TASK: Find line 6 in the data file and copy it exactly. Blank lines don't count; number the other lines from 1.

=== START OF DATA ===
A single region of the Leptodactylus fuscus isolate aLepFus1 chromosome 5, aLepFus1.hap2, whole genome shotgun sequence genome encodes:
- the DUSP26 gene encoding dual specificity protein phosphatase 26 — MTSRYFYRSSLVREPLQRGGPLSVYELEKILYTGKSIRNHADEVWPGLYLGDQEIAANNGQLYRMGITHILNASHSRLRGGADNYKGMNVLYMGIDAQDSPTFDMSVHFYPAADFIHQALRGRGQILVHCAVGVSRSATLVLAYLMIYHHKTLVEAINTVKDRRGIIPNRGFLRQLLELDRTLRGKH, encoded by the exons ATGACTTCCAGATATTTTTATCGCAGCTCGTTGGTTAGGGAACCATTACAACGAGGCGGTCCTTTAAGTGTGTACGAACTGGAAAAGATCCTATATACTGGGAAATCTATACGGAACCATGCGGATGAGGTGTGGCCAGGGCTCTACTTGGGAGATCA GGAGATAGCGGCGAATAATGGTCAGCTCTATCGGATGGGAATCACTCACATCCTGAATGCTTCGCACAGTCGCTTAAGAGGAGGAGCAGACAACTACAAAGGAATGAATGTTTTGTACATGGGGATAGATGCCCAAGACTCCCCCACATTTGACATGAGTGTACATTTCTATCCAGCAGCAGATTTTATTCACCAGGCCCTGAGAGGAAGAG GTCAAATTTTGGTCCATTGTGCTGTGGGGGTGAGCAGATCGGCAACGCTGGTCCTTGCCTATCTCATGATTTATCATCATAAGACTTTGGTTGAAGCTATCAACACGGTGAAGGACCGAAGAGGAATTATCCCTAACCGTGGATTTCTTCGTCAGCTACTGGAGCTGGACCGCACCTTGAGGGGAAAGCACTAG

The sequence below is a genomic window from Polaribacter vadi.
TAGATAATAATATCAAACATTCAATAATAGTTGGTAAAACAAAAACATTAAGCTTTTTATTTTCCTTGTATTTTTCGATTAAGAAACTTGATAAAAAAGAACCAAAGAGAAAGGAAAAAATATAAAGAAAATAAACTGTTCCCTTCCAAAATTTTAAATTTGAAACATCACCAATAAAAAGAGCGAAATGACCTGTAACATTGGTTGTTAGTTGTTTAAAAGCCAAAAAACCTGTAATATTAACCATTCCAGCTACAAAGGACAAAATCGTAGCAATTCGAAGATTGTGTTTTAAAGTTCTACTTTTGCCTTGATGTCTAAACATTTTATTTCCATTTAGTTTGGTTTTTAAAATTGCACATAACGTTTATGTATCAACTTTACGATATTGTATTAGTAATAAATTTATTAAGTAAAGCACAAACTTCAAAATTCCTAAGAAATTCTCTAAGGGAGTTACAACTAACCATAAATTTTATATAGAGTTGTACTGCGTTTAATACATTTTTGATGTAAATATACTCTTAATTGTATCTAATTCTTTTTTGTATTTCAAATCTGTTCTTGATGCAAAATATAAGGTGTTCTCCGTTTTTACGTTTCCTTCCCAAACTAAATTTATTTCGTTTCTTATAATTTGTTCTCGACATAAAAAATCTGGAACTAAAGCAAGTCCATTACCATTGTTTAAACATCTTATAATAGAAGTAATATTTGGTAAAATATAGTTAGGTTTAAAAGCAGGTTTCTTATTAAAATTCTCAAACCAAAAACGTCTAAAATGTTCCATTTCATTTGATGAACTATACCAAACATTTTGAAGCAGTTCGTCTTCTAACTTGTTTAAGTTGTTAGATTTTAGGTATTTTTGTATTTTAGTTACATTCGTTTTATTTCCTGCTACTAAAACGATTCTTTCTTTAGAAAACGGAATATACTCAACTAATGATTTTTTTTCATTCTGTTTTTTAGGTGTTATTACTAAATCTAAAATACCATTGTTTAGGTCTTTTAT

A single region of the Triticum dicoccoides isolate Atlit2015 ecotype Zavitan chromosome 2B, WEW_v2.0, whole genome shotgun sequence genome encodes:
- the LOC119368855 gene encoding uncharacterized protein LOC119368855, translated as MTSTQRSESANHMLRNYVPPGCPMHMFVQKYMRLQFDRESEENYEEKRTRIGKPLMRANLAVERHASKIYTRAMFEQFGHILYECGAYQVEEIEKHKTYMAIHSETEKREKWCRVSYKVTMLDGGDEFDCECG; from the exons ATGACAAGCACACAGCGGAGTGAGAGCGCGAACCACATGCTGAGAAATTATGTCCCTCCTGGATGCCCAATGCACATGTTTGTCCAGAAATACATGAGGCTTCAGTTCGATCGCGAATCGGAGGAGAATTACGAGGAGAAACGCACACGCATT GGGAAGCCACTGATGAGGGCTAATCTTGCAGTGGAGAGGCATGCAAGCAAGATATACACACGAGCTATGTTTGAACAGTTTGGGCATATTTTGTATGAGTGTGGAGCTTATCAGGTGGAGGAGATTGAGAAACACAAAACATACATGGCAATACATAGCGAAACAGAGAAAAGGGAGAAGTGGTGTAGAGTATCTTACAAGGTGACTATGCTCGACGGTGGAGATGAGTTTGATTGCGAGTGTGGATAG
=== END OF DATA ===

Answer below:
- the LOC119368855 gene encoding uncharacterized protein LOC119368855, translated as MTSTQRSESANHMLRNYVPPGCPMHMFVQKYMRLQFDRESEENYEEKRTRIGKPLMRANLAVERHASKIYTRAMFEQFGHILYECGAYQVEEIEKHKTYMAIHSETEKREKWCRVSYKVTMLDGGDEFDCECG; from the exons ATGACAAGCACACAGCGGAGTGAGAGCGCGAACCACATGCTGAGAAATTATGTCCCTCCTGGATGCCCAATGCACATGTTTGTCCAGAAATACATGAGGCTTCAGTTCGATCGCGAATCGGAGGAGAATTACGAGGAGAAACGCACACGCATT GGGAAGCCACTGATGAGGGCTAATCTTGCAGTGGAGAGGCATGCAAGCAAGATATACACACGAGCTATGTTTGAACAGTTTGGGCATATTTTGTATGAGTGTGGAGCTTATCAGGTGGAGGAGATTGAGAAACACAAAACATACATGGCAATACATAGCGAAACAGAGAAAAGGGAGAAGTGGTGTAGAGTATCTTACAAGGTGACTATGCTCGACGGTGGAGATGAGTTTGATTGCGAGTGTGGATAG